NTU that engaging in actions (whether through activism, publishing
research, etc.) that directly criticize government policies could have dire
consequences. But I would disagree that "it is a bit early, and a bit
risky, to invest your academic career in Singapore." The research
environment is lively and active, the faculty is internationally diverse,
and faculty are supported in their work....as long as they don't bite the
hand that feeds them. [Yes, that may feel like a slap in the face to a
liberal academic, but it's also increasingly a reality in higher education
everywhere.]

The Cherian George case was political, but then again people are denied
tenure or fired every year at universities for political reasons. You
didn't do what your dean asked asked you to do once and got on her/his bad
side....you didn't collaborate with the 'right' people in a lab or
department or wherever....you told your students God doesn't exist....such
stories circulate in the US, UK, Europe, and elsewhere as well. Even
tenured professors in the US feel unsafe at some institutions, from
teaching on sensitive issues to not securing 'enough' grant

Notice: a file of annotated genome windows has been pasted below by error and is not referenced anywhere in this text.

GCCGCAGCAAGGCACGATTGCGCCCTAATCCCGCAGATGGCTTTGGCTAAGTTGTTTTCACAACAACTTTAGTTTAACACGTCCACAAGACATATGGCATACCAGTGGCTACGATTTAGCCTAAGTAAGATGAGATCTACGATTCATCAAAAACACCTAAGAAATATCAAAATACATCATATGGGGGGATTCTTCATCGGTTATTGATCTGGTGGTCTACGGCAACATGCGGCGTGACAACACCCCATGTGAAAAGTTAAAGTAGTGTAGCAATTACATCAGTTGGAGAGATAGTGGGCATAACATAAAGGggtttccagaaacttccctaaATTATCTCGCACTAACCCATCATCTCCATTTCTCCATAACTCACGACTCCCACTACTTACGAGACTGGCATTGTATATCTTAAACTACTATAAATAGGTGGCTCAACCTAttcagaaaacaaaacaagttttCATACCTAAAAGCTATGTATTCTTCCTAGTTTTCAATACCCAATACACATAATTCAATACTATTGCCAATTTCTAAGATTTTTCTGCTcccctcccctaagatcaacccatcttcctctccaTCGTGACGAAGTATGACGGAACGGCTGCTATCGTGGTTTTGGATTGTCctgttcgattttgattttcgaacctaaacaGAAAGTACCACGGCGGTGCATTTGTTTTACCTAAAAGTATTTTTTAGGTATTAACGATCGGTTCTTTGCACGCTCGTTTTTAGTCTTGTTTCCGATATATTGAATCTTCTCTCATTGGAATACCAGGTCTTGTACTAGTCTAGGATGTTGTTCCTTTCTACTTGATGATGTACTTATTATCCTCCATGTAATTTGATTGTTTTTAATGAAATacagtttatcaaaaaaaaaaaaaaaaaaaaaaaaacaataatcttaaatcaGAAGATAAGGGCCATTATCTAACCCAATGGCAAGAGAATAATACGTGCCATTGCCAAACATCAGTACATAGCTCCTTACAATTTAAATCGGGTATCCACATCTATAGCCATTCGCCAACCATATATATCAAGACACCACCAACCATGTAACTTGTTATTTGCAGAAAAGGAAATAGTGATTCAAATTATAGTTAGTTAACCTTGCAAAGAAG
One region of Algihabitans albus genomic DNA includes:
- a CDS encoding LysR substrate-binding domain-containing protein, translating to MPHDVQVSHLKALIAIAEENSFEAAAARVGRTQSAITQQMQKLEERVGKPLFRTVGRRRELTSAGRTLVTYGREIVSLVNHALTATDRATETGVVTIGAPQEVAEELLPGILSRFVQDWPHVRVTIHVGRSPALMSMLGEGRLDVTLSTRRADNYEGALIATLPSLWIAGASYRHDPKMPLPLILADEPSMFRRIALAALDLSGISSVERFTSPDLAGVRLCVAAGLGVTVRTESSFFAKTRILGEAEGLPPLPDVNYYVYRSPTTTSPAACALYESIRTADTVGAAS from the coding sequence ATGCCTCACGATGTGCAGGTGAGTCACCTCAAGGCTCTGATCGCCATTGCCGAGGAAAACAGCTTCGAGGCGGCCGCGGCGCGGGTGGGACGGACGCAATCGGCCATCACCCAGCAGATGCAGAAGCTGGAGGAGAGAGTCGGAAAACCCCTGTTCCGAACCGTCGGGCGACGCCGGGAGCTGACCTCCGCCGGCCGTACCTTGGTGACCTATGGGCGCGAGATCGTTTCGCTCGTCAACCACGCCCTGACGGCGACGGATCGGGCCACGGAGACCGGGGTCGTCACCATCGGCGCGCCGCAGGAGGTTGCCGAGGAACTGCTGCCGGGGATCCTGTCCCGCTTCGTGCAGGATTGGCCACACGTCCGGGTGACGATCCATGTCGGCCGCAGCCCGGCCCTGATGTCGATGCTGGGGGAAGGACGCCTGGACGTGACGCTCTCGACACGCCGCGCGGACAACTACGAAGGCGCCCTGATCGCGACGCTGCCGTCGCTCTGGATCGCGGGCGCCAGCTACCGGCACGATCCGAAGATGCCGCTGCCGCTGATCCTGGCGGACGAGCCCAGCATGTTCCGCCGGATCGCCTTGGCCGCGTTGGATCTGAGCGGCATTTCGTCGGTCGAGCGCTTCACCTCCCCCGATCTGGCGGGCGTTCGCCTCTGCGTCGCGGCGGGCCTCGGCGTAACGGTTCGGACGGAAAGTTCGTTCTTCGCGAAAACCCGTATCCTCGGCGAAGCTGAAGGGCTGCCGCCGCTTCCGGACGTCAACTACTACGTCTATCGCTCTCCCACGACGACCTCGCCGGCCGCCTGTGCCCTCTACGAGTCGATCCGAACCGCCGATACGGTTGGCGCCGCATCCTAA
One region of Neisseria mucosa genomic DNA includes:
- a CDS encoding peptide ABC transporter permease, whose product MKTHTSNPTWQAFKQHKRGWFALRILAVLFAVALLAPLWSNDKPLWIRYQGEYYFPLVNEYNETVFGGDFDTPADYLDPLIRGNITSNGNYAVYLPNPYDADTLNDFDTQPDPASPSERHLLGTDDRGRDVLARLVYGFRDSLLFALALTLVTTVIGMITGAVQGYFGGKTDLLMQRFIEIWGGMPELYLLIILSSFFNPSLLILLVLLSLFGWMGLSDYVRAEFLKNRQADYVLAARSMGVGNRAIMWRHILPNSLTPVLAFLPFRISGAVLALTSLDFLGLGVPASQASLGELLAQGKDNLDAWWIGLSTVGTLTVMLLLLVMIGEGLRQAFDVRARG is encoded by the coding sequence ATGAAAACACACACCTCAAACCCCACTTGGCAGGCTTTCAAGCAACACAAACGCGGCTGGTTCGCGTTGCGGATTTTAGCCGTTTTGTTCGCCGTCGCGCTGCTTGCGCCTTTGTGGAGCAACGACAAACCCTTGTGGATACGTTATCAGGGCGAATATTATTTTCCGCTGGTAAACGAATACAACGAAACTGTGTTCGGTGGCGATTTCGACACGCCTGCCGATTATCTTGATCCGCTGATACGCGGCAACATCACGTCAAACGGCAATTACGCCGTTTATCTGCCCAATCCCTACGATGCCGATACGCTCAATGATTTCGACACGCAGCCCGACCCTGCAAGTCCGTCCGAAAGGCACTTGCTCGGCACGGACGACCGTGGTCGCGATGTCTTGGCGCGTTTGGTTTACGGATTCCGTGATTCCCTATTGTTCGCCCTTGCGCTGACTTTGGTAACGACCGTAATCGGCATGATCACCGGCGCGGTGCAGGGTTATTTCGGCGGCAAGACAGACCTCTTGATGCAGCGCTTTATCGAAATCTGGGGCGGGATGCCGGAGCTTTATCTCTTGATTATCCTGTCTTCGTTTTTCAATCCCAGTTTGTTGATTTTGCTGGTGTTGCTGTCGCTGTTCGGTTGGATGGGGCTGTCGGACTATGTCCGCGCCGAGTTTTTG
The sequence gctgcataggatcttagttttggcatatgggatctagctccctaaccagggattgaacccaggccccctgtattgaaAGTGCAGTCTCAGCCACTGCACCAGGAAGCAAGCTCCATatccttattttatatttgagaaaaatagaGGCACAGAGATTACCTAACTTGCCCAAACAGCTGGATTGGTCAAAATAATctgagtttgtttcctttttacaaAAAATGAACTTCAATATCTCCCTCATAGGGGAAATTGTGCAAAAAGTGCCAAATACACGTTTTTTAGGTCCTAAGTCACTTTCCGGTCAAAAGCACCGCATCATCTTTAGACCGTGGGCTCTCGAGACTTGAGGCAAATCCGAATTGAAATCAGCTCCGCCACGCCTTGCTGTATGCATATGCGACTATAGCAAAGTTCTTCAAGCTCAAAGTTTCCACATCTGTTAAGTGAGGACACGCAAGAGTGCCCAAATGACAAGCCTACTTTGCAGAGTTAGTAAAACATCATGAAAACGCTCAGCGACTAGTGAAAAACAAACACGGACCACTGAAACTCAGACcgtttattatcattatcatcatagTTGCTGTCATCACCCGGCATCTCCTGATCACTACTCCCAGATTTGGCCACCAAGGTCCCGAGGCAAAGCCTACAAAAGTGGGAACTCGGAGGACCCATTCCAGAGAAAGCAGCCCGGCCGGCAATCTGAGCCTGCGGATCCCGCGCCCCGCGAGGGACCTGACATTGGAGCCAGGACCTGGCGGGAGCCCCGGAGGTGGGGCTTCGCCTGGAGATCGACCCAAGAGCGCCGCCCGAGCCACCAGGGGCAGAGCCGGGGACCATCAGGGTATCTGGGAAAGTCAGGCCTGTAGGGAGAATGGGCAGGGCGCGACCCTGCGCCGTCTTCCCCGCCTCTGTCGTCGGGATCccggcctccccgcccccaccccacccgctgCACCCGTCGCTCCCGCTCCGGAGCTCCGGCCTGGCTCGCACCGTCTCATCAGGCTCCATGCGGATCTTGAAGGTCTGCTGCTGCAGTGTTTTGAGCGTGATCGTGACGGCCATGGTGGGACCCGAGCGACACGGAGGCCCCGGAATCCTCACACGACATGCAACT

money...Singapore is nothing special in this regard.

There are many people who don't get tenure at NTU, but many who do. I would
agree that scholars doing advocacy or activist work that would target
Singaporean public policy might very well do better elsewhere. But there
are many scholars in the humanities, social sciences, and communication who
do great work otherwise. Therefore I would add a caveat to Philip's
statement: "If you study communication, technology, journalism, media, or
have domains of inquiry that are culturally, politically, or economically
sensitive, this is probably not a good place for you."  A more accurate
statement would be: If you study any of those things and plan to critique
Singapore governmental policy, this is probably not a place for you." Folks
interested in a job in Singapore can begin by looking at faculty profiles
and seeing what kinds of things profs here are publishing, for one thing.
Or just apply and, if you get a campus interview, ask good questions about
your concerns during your visit. If you don't get a good feeling, you don't
have to take the job.

Cheers,

patrick.

On Wed, Jul 29, 2015 at 7:42 AM, Philip N. Howard <pnhoward at uw.edu<mailto:pnhoward at uw.edu>> wrote:

> Alas I don't believe these jobs will be good for many people on this list.
>
> Unfortunately NTU, and Singapore, has a bad reputation for academic
> freedoms.  Very recently the president of the country overturned a tenure
> decision involving one of our colleagues, Dr. Cherian George (phd
> Stanford), and neither his department nor his university were able to stand
> by him.  I was one of his external reviewers and got drawn into the
> campaign to have the university and government respect the usual system of
> peer assessment.
>
>
> http://techpresident.com/news/23575/op-ed-singapore-doesnt-always-need-internet-censorship-silence-critics